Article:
More information: Painschab, M. et al. Chronic exposure to biomass fuel is associated with increased carotid artery intima-media thickness and a higher prevalence of atherosclerotic plaque, Heart. Online April 25, 2013.

Related Stories

Indoor air pollution linked to cardiovascular risk

July 8, 2011
An estimated two billion people in the developing world heat and cook with a biomass fuel such as wood, but the practice exposes people – especially women – to large doses of small-particle air pollution, which ...

Ceramic indoor cookstove use did not significantly lower child pneumonia risk in rural Kenya

December 12, 2012
Inexpensive, locally-produced ceramic cookstoves may produce less smoke than traditional indoor 3-stone firepits, but they don't significantly reduce indoor air pollution or the risk of pneumonia in young children, according ...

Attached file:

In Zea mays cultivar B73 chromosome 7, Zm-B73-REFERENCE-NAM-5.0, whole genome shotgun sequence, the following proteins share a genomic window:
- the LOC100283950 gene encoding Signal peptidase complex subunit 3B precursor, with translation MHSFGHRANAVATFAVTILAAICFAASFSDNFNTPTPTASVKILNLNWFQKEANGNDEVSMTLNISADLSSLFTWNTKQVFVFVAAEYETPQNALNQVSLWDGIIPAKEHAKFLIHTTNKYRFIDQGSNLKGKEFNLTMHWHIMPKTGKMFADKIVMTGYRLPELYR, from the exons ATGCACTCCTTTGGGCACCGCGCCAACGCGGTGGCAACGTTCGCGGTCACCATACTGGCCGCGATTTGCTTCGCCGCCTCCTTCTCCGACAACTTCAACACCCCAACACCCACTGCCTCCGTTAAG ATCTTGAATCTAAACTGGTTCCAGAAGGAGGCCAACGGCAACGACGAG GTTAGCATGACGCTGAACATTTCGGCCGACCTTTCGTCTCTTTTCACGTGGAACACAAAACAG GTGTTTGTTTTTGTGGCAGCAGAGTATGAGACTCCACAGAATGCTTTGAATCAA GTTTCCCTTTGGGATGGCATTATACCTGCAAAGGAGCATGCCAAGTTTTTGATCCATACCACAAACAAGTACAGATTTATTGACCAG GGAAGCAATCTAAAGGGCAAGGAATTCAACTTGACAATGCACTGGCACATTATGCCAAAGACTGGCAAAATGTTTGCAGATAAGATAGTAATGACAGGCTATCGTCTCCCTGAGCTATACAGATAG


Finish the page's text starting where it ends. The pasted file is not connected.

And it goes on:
Clean cookstoves unaffordable to Bangladeshi women

June 29, 2012
Women in rural Bangladesh prefer inexpensive, traditional stoves for cooking over modern ones despite significant health risks, according to a Yale study in the Proceedings of the National Academy of Sciences.

Pollutants from incense smoke cause human lung-cell inflammation

August 2, 2013
Burning incense, a popular cultural practice in Arabian Gulf countries and elsewhere, generates indoor air pollutants that may cause inflammation in human lung cells, say researchers in the Gillings School of Global Public ...

Recommended for you

One in 4 women and 1 in 6 men aged 65+ will be physically disabled in Europe by 2047

October 23, 2017